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Mar 13, 2021

CRISPR screen unveils new clues to the cause of uncontrolled cell division in cancer

Posted by in categories: bioengineering, biotech/medical, genetics

Most cancers are driven by continuous cell division, the cause of which is largely a mystery. Scientists at Vanderbilt University have discovered a genetic switch that seems to touch off that abnormal proliferation of cells—and they did it with the gene editing system CRISPR.

Using a genomewide CRISPR screen, the Vanderbilt team discovered that deleting a protein made by the gene TRAF3 causes cells to proliferate without stopping, even after they reach a certain density that would normally signal them to stop dividing. Because TRAF3 has not been linked to cancer before, the finding could offer key insights into the development of some cancers, the researchers reported in the journal eLife.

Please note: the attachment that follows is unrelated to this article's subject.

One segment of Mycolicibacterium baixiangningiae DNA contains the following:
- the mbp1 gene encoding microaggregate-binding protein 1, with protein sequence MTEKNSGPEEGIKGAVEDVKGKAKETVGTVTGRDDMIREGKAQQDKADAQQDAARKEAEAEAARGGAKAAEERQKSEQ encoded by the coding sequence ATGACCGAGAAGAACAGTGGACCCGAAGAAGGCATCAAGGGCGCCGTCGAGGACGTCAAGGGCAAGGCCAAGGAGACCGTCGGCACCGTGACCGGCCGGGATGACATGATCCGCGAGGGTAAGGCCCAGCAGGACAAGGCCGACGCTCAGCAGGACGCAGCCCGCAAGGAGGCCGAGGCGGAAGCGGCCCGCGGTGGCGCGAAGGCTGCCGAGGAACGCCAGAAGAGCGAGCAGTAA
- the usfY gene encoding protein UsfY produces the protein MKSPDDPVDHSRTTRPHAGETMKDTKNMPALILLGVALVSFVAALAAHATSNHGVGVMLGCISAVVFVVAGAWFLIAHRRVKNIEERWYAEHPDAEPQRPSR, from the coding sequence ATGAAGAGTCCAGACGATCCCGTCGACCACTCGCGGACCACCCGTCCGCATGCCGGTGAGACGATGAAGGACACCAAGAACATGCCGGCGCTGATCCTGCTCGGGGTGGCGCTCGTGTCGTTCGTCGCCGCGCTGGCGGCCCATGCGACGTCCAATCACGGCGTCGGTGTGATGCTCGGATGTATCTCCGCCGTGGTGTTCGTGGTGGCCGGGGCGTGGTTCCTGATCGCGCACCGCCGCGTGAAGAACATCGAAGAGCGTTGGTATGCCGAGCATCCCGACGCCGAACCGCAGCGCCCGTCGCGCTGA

The team started with 40 million epithelial cells, using CRISPR to select cells that kept dividing uncontrollably. They were surprised to discover that a loss of TRAF3 activates signaling that in turn drives cell proliferation. TRAF3 normally activates immunity and had not been linked to uncontrolled cell growth before, they said.

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